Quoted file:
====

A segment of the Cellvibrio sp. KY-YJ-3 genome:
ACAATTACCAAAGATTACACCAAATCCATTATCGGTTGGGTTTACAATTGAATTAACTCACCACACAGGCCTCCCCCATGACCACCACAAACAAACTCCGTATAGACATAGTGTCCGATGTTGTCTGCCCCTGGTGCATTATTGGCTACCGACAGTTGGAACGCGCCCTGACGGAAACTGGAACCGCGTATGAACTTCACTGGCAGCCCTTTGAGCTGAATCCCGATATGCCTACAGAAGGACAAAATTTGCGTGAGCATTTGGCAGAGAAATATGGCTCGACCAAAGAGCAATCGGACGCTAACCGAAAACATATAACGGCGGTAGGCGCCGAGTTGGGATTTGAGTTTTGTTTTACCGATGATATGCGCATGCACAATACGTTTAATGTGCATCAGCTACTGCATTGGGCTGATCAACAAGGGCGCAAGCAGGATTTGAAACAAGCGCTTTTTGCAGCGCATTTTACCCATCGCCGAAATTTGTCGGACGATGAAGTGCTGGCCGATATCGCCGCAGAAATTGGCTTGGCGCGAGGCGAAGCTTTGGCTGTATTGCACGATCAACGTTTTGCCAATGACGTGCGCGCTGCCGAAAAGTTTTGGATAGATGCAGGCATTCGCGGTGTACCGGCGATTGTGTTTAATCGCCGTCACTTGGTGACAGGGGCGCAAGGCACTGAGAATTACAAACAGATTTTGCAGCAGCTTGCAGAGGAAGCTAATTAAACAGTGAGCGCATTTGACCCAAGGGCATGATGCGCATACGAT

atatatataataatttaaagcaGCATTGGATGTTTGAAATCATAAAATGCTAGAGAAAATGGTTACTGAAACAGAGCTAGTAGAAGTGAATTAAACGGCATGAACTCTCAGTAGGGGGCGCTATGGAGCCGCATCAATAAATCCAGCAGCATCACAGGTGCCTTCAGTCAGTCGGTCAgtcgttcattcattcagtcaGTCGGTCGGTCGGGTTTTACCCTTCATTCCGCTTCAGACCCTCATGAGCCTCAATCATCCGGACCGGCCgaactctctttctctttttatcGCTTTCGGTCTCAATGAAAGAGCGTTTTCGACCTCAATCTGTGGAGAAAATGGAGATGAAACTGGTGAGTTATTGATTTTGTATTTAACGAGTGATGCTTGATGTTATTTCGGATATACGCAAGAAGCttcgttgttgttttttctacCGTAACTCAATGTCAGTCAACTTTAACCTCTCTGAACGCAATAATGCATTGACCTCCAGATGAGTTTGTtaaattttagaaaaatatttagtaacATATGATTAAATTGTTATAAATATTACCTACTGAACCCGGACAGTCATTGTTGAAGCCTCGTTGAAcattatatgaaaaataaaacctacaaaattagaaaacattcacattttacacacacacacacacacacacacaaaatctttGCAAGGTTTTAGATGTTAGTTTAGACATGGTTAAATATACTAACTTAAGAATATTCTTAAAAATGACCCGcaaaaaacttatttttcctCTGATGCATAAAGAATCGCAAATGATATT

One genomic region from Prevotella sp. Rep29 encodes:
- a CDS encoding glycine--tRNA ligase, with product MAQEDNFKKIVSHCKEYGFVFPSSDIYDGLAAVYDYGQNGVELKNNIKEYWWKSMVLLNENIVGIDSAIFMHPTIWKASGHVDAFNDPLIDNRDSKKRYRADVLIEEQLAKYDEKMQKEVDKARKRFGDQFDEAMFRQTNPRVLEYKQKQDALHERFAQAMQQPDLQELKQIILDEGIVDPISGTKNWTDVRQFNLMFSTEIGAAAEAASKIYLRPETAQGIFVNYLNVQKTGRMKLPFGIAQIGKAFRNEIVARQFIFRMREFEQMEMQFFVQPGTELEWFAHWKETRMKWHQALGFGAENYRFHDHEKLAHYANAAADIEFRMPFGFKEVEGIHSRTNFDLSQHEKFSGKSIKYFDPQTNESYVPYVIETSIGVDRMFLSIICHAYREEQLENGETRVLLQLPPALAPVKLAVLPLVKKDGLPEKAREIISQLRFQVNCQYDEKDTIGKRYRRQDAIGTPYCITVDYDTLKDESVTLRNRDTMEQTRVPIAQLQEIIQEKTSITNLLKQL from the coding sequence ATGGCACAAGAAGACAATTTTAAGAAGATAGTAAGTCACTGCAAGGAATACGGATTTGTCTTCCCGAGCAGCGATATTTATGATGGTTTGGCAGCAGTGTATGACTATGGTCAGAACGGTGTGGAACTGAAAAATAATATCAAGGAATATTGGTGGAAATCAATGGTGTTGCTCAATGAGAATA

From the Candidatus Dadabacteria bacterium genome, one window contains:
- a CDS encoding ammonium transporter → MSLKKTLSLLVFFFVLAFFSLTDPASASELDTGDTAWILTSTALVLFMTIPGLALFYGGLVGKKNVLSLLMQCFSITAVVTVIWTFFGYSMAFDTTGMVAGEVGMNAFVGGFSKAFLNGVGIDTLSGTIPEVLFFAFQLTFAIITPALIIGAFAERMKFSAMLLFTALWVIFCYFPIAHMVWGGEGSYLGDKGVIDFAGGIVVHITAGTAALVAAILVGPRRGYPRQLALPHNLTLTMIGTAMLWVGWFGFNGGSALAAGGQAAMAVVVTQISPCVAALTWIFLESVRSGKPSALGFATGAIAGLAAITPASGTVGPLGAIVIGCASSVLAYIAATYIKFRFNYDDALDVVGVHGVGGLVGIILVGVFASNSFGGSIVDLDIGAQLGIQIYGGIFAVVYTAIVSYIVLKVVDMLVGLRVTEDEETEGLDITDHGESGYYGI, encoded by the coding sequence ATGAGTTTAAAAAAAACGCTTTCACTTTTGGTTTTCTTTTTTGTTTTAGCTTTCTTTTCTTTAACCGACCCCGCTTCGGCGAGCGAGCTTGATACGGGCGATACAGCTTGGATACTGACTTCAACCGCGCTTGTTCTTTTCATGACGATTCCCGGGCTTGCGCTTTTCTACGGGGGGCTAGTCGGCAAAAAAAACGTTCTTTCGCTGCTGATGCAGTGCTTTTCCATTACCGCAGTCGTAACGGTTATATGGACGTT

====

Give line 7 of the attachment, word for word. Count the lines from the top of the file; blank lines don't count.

- a CDS encoding ammonium transporter → MSLKKTLSLLVFFFVLAFFSLTDPASASELDTGDTAWILTSTALVLFMTIPGLALFYGGLVGKKNVLSLLMQCFSITAVVTVIWTFFGYSMAFDTTGMVAGEVGMNAFVGGFSKAFLNGVGIDTLSGTIPEVLFFAFQLTFAIITPALIIGAFAERMKFSAMLLFTALWVIFCYFPIAHMVWGGEGSYLGDKGVIDFAGGIVVHITAGTAALVAAILVGPRRGYPRQLALPHNLTLTMIGTAMLWVGWFGFNGGSALAAGGQAAMAVVVTQISPCVAALTWIFLESVRSGKPSALGFATGAIAGLAAITPASGTVGPLGAIVIGCASSVLAYIAATYIKFRFNYDDALDVVGVHGVGGLVGIILVGVFASNSFGGSIVDLDIGAQLGIQIYGGIFAVVYTAIVSYIVLKVVDMLVGLRVTEDEETEGLDITDHGESGYYGI, encoded by the coding sequence ATGAGTTTAAAAAAAACGCTTTCACTTTTGGTTTTCTTTTTTGTTTTAGCTTTCTTTTCTTTAACCGACCCCGCTTCGGCGAGCGAGCTTGATACGGGCGATACAGCTTGGATACTGACTTCAACCGCGCTTGTTCTTTTCATGACGATTCCCGGGCTTGCGCTTTTCTACGGGGGGCTAGTCGGCAAAAAAAACGTTCTTTCGCTGCTGATGCAGTGCTTTTCCATTACCGCAGTCGTAACGGTTATATGGACGTT